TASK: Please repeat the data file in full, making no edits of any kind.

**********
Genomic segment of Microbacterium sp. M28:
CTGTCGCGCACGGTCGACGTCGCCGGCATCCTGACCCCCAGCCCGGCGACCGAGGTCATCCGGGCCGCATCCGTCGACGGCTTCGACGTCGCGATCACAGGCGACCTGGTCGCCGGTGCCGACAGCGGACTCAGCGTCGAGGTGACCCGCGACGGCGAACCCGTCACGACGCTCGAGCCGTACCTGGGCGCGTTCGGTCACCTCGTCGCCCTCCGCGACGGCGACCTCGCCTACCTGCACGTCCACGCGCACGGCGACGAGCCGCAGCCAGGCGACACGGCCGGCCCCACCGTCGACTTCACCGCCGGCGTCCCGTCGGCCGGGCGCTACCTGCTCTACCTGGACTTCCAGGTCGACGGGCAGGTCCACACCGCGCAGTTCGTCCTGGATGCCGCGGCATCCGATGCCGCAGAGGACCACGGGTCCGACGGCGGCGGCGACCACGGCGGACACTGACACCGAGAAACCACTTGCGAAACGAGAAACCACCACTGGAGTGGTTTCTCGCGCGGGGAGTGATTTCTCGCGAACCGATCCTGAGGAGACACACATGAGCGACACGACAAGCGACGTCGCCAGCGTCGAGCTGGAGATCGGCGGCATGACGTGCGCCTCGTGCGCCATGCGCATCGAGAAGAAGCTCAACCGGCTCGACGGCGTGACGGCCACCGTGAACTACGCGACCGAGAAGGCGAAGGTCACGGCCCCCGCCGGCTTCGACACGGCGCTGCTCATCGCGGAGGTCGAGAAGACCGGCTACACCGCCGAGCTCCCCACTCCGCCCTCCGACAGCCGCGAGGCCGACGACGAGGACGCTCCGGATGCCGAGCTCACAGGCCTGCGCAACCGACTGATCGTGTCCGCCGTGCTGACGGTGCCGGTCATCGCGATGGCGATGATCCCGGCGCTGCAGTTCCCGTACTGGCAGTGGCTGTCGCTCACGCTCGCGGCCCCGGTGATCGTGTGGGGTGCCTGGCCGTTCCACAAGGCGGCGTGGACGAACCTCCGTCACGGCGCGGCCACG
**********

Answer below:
Genomic segment of Microbacterium sp. M28:
CTGTCGCGCACGGTCGACGTCGCCGGCATCCTGACCCCCAGCCCGGCGACCGAGGTCATCCGGGCCGCATCCGTCGACGGCTTCGACGTCGCGATCACAGGCGACCTGGTCGCCGGTGCCGACAGCGGACTCAGCGTCGAGGTGACCCGCGACGGCGAACCCGTCACGACGCTCGAGCCGTACCTGGGCGCGTTCGGTCACCTCGTCGCCCTCCGCGACGGCGACCTCGCCTACCTGCACGTCCACGCGCACGGCGACGAGCCGCAGCCAGGCGACACGGCCGGCCCCACCGTCGACTTCACCGCCGGCGTCCCGTCGGCCGGGCGCTACCTGCTCTACCTGGACTTCCAGGTCGACGGGCAGGTCCACACCGCGCAGTTCGTCCTGGATGCCGCGGCATCCGATGCCGCAGAGGACCACGGGTCCGACGGCGGCGGCGACCACGGCGGACACTGACACCGAGAAACCACTTGCGAAACGAGAAACCACCACTGGAGTGGTTTCTCGCGCGGGGAGTGATTTCTCGCGAACCGATCCTGAGGAGACACACATGAGCGACACGACAAGCGACGTCGCCAGCGTCGAGCTGGAGATCGGCGGCATGACGTGCGCCTCGTGCGCCATGCGCATCGAGAAGAAGCTCAACCGGCTCGACGGCGTGACGGCCACCGTGAACTACGCGACCGAGAAGGCGAAGGTCACGGCCCCCGCCGGCTTCGACACGGCGCTGCTCATCGCGGAGGTCGAGAAGACCGGCTACACCGCCGAGCTCCCCACTCCGCCCTCCGACAGCCGCGAGGCCGACGACGAGGACGCTCCGGATGCCGAGCTCACAGGCCTGCGCAACCGACTGATCGTGTCCGCCGTGCTGACGGTGCCGGTCATCGCGATGGCGATGATCCCGGCGCTGCAGTTCCCGTACTGGCAGTGGCTGTCGCTCACGCTCGCGGCCCCGGTGATCGTGTGGGGTGCCTGGCCGTTCCACAAGGCGGCGTGGACGAACCTCCGTCACGGCGCGGCCACG